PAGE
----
colored Palin
colored Palin
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      • , what a terrible, terrible title. Why don't you just go the whole effing way and use the n word.
      • Onixy, what are you talking about. It's just a word play because the subject is to color something. No racism intended here. By the way, i'm Dutch, so the language isn't my first, but i thought the political correct way was to use the word "colored". Well apperently not, but don't go making statements like that about me, please will ya. By the way. I'm just glad i learned how to do this changing of skin color so i'm experimenting with it. I made Obama white and McCain black and pretty soon i get bored with it and that's that. No harm done.
      • There is nothing racist in the title of this image at all I reckon, gr8 colour change, maybe you could darken her hair a bit more, seems a little faded to rest of image
      • FUNNY I THOUGHT COLORED AS IN ART..."THE ARTIST COLORED THE PICTURE IN RED"...
      • I never thought of it as racial either. He just colored Palin.
      • I didn't realize English isn't your first language, so you might not have known colored is a derogatory name for black people. And I understand "colored Palin" can refer to what he did to the picture....but in general titles are a description of image, not the process. For example, "fat Britney" would be used instead of "liquefied Britney", so I assumed he was referring to what she looks like in the picture... I apologize for calling you a racist before, it was a misunderstanding.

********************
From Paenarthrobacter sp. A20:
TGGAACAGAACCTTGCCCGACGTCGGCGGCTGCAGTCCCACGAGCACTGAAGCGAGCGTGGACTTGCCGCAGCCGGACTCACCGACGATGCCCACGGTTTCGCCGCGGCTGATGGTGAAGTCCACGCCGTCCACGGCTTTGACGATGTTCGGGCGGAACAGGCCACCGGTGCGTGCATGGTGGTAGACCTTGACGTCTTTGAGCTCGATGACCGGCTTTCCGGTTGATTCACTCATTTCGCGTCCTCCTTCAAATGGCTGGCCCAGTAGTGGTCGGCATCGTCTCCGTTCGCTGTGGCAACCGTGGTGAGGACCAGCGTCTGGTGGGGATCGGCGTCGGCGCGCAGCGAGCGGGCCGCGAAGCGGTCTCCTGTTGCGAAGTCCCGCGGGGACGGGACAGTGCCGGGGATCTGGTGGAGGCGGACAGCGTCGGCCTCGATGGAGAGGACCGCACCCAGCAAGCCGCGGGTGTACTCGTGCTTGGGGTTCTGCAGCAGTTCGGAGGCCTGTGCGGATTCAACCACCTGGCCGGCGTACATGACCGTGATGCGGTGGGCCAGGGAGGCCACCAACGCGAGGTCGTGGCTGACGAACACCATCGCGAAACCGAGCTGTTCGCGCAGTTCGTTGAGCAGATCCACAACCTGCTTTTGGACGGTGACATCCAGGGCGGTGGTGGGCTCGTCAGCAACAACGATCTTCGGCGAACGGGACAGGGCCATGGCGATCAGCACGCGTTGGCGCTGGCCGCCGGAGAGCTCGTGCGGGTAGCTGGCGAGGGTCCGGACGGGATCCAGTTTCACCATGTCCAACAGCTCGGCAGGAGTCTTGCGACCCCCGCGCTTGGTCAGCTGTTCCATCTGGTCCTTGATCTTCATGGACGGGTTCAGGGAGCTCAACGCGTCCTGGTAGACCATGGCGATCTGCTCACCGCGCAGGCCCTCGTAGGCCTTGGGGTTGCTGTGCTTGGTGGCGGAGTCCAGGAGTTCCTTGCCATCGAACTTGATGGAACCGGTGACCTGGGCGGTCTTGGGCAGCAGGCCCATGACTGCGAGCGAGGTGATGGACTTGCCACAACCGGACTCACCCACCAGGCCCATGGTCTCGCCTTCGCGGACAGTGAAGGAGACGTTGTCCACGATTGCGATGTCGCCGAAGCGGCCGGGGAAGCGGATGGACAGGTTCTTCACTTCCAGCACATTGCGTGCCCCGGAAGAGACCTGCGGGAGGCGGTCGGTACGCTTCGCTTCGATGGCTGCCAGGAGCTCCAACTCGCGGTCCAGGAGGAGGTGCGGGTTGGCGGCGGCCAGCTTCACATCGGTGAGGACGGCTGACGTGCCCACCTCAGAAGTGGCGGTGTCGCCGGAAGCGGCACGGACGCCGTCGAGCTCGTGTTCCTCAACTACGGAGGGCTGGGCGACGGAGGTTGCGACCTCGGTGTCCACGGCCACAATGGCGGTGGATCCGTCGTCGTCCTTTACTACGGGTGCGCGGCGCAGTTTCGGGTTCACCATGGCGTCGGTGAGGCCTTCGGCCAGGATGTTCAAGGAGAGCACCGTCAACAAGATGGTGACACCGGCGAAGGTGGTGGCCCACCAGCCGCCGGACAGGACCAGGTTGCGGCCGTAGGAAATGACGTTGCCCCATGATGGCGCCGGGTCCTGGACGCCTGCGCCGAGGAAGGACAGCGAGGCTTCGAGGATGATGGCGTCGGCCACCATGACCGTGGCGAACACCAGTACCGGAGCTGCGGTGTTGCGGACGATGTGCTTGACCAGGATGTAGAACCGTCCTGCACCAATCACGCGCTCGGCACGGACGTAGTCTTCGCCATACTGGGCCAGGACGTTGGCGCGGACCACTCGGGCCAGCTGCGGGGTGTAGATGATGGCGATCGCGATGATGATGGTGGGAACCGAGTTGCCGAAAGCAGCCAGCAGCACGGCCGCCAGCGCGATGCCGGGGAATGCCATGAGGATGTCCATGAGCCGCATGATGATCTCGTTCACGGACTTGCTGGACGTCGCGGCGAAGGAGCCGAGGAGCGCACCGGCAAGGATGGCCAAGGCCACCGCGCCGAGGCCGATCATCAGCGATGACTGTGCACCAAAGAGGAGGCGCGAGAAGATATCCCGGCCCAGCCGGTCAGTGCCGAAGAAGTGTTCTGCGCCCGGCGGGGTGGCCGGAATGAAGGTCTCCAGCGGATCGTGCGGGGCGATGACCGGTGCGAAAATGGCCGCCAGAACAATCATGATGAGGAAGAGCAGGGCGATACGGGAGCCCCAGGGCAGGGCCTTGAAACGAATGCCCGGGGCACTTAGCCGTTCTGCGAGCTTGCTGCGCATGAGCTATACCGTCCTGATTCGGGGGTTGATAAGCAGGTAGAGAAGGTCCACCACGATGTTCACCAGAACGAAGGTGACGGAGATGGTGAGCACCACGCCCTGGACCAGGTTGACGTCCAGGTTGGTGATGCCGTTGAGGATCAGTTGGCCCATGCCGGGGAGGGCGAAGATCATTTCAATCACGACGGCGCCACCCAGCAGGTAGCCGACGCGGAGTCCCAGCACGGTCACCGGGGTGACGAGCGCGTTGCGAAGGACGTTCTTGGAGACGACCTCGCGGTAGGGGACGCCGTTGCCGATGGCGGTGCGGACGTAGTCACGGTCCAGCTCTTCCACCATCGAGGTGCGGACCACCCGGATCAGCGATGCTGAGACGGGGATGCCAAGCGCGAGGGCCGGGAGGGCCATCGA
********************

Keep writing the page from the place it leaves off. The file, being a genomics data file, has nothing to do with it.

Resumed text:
• Quality work, but the hair outline looks a tad sharp
      • "Liquefied Britney" is such a disturbing mental image. *GAG.* LEAVE BRITNEY AND BLACK SARAH ALONE... http://blogs.zdnet.com/open-source/images/chris-crocker.jpg
      • This is a learning experience for me as well, being a naive white guy I didn't know using the term "colored" was anything derogatory, but thanks for the info.....I wouldn't want to offend anyone either.
      • Sorry, but I have to comment on the comments. People. Why is everyone so dang thin-skinned. When I was a kid, I got picked on, called names, and was ridiculed for being skinny, poor, and not too bright. My Mom taught me to repeat -- "Sticks and stones may break my bones, but names can never harm me." It made me a much stronger person, because I knew who I was. You grow strong through adversity, not from being protected. They are just words, after all, it is you who chooses to be offended or not.
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